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Thursday, June 23, 2005

His Seekers

“The early bird gets the worm,” says the refrain. It is a saying that is meant to teach us the value of early rising, hard word and diligence. But sometimes when we look around, we see late birds feasting on worms. Perhaps its then that we ask, “what’s the use of getting up early?” We wonder if the bird really gets the worms because he gets up early? I think it is a little more complex than that. I think that the bird gets the worm because he is searching for worms, and that he probably knows where to look to find them. This "searching and knowing where to look", is an important detail. Getting up early will not get us the worm unless we are looking for it in the right place.

All during the Sabbath, Jesus' body lay in the tomb -- resting. After the Sabbath had passed, the women decided to go to the tomb to anoint the body of Jesus. The book of Mark tells us the story.

Mark 16:1 When the Sabbath was over, Mary Magdalene, Mary -- the mother of James, and Salome bought spices so that they might go to anoint Jesus' body.
Mark 16:2 Very early on the first day of the week, just after sunrise,
they were on their way to the tomb

Mark 16:3 and they asked each other, "Who will roll the stone away from
the entrance of the tomb?"
Mark 16:4 But when they looked up, they saw that the stone, which was very large, had been rolled away.
Mark 16:5 As they entered the tomb, they saw a young man dressed in a white robe sitting on the right side, and they were alarmed.
Mark 16:6 "Don't be alarmed," he said. "You are looking for Jesus the Nazarene, who was crucified. He has risen! He is not here. See the place where they laid Him.
Mark 16:7 But go, tell His disciples and Peter, 'He is going ahead of you into Galilee. There you will see Him, just as He told you.' "
Mark 16:8 Trembling and bewildered, the women went out and fled from the tomb. They said nothing to anyone, because they were afraid.

The reason the women heard the news of Jesus' resurrection before others did, was not so much because they rose early. But because, as the angel said in verse 6, they were “looking for Jesus the Nazarene.” Unlike the disciples, who were hiding, fearing for their lives, the women were courageously venturing the early morning darkness to search for Jesus. Upon approaching the tomb, their love and courage were rewarded. They were the first to receive the news of Jesus resurrection, just as the shepherds in the field were the first to receive the heavenly announcement of Jesus’ birth.

Mark 16 continues, and in verse 9 we read --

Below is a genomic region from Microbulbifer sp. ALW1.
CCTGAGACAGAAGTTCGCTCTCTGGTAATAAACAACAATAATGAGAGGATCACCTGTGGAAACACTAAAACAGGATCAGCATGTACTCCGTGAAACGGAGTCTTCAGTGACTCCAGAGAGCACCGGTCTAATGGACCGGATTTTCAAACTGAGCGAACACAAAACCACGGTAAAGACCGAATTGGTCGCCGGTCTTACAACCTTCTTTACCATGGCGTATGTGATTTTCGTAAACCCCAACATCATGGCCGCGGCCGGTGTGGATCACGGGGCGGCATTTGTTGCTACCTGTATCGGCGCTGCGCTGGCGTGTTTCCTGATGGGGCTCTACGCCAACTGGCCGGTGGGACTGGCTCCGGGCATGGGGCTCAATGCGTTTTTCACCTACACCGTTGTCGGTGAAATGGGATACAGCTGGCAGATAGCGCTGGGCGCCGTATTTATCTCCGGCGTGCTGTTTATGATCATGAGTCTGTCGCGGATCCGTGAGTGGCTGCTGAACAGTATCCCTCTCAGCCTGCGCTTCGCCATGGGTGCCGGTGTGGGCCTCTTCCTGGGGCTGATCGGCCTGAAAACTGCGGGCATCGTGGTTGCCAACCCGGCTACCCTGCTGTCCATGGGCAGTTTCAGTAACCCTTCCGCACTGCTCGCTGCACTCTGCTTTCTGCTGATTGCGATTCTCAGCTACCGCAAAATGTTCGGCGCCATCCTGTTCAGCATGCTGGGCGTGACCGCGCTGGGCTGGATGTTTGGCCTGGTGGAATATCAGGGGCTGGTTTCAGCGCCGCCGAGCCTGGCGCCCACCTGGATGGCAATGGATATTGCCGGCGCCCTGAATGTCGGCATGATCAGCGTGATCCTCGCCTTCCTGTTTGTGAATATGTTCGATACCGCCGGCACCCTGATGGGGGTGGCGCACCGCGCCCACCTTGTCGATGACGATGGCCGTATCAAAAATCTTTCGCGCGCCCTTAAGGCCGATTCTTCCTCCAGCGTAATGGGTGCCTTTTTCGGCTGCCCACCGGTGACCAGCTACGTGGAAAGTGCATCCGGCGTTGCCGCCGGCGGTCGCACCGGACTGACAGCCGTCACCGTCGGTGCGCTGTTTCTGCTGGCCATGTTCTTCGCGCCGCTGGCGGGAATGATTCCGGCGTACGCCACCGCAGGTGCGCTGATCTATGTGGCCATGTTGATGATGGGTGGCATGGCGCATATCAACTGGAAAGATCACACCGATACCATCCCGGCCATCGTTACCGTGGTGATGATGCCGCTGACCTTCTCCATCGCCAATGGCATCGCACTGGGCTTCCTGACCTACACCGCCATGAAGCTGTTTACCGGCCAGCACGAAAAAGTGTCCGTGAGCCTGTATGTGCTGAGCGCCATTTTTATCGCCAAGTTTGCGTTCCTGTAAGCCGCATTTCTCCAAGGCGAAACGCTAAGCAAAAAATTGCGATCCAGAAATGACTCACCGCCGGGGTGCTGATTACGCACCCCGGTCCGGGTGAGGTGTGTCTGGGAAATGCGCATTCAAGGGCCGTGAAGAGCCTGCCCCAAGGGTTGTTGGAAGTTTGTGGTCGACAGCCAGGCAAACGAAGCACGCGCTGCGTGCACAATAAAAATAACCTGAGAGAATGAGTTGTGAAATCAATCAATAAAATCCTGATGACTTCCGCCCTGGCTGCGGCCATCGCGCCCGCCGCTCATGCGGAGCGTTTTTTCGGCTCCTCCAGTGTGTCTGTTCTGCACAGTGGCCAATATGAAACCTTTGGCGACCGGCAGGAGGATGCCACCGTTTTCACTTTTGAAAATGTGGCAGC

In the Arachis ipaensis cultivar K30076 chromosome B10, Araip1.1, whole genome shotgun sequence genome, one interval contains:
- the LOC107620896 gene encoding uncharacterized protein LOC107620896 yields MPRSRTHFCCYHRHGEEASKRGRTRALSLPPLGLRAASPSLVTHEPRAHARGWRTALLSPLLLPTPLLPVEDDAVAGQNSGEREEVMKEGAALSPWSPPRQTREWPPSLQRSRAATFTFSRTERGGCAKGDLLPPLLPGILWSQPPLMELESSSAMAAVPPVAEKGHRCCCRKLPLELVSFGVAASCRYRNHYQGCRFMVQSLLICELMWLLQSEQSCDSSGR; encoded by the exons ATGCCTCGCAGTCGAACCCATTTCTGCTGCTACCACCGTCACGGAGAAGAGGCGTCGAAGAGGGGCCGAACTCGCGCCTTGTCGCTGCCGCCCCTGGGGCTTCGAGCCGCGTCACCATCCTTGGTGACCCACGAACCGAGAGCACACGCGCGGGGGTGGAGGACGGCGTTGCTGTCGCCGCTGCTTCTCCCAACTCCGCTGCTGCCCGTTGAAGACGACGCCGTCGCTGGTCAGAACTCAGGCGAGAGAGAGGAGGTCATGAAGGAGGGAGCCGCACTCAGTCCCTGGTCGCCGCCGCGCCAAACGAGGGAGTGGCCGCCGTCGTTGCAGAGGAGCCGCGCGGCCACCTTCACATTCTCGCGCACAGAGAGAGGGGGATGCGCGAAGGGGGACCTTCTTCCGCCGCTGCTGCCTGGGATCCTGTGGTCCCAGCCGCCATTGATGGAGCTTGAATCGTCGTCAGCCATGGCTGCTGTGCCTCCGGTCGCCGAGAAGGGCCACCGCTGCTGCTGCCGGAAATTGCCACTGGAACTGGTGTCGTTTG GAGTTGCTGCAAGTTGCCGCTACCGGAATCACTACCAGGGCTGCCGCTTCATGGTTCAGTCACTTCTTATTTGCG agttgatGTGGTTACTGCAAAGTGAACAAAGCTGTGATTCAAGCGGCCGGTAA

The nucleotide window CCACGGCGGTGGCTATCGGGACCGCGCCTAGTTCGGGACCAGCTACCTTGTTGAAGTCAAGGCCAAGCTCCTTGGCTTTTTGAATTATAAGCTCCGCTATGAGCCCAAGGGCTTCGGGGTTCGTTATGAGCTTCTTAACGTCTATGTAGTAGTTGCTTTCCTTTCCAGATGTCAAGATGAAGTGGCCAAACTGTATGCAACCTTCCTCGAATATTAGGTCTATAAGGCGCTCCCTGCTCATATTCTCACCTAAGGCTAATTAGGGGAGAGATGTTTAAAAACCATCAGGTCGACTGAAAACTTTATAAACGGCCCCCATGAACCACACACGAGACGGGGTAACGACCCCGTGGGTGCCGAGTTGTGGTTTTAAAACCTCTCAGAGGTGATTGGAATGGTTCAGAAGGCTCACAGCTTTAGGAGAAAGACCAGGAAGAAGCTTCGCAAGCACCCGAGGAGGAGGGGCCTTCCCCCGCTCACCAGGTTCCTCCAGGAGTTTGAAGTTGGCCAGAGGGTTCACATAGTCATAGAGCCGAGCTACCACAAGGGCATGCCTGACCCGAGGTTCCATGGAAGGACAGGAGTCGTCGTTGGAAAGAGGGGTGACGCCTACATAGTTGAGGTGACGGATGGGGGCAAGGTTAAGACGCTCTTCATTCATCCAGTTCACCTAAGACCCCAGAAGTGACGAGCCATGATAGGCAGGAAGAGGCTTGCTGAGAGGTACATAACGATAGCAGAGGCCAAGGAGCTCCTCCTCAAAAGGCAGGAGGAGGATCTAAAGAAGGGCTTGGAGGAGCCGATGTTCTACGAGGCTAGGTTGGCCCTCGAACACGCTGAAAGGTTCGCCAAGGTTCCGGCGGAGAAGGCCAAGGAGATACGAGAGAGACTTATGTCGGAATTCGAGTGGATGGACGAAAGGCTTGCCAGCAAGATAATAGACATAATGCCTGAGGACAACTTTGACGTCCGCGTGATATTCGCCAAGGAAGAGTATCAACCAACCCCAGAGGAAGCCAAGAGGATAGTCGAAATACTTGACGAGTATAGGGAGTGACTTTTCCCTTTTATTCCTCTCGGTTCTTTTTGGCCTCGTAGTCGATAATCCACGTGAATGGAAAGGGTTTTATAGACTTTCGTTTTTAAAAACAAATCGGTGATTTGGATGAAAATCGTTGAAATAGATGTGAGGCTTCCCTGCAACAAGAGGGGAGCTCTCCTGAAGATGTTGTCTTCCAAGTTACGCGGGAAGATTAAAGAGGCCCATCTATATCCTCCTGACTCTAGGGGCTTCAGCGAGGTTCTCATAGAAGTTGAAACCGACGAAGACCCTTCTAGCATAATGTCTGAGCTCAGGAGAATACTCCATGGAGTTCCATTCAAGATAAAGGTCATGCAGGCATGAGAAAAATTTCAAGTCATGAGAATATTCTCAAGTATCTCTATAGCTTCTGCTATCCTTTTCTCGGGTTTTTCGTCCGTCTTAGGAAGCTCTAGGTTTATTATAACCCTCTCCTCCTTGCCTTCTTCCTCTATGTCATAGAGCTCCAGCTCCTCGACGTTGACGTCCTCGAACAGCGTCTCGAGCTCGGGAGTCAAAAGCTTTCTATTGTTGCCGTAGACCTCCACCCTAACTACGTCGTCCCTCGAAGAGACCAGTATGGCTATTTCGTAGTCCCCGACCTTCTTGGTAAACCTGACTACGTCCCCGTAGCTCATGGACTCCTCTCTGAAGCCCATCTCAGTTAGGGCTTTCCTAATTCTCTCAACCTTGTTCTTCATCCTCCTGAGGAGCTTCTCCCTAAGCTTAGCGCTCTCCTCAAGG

Mark 16:9 When Jesus rose early on the first day of the week, He appeared first to Mary Magdalene, out of whom He had driven seven demons.
Mark 16:10 She went and told those who had been with Him and who were
mourning and weeping.

Mark 16:11 When they heard that Jesus was alive and that she had seen
Him, they did not believe it.

Mark 16:12 Afterward Jesus appeared in a different form to two of them while they were walking in the country.
Mark 16:13 These returned and reported it to the rest; but they did not believe them either.

Not only were the disciples afraid, but also in their fear they stopped seeking Jesus, and they disbelieved the reports of the others. Jesus rebuked them for this behavior. According to Romans 10:16 and 17, “... who hath believed our report" and …faith cometh by hearing, and hearing by the word of God.” The 6th Volume of the SDA Bible Commentary says of these verses, that based on the original Greek, a better translation would be “Who has believed what he has heard from us?" For faith comes from what is heard, and what is heard comes by the power of Christ, through His messengers. The disciples refused to hear the message concerning Christ. Perhaps their minds and hearts were more focused on their grief and pain. However, their refusal to hear, (which is the real definition of obedience) caused their disbelief to grow stronger -- so much so, that when Christ finally appeared to them, He rebuked their (collective) attitude.

How about us, where is our attention focused? Are we seeking Jesus? Have we heard the message Jesus has for us? "Which one you say?" Well, you know, the one about His nature being bent towards Sin, but that He neither missed the mark nor transgressed the Law. Say now, what about His justifying all human beings -- have you heard that message? I'm sure you must have. But in case you didn't, its part of the one above which says with a loud cry, that Christ justified the human race through His sacrifice as the second Adam, and that therefore He did not just save believers on His cross, but the whole world!. "What?" you say, "the Second Adam -- saved the whole world...??" Well, yes, haven't you heard that as our second Adam, Christ rewrote our human history? So now, instead of our descending from Adam the first (who represents the law of sin), we descend from Christ (the second Adam, who represents the law of heaven -- self-sacrificing love)? Haven't you heard this?

My, my -- well, in other words, Christ our Sin Bearer took our Sin, and us upon Himself. And, as our Second Adam, when He died, we died, and when He was resurrected, we were resurrected and reconciled. He gave us His Righteousness for the Sin Adam bequeathed us. And naturally, all of this becomes effective individually, as we receive the gift of His righteousness (which is personal or subjective justification). So the question remains, "Are we paying attention -- are we hearing the Word? How else can we have the saving faith of Jesus if we aren't? How else can we have a 'faith that works by love, purifies the soul,'and produces works of Righteousness if we don't? Brothers and sisters, the righteousness is not ours, it is the Righteousness of Jesus. How can we learn to depend on Christ, allowing His Holy Spirit to renew our Hearts by cleansing from Sin, and giving us the gift of repentance, if we are not hearing? If anyone of us is not, then perhaps we should follow the women’s example -- and earnestly seek Him.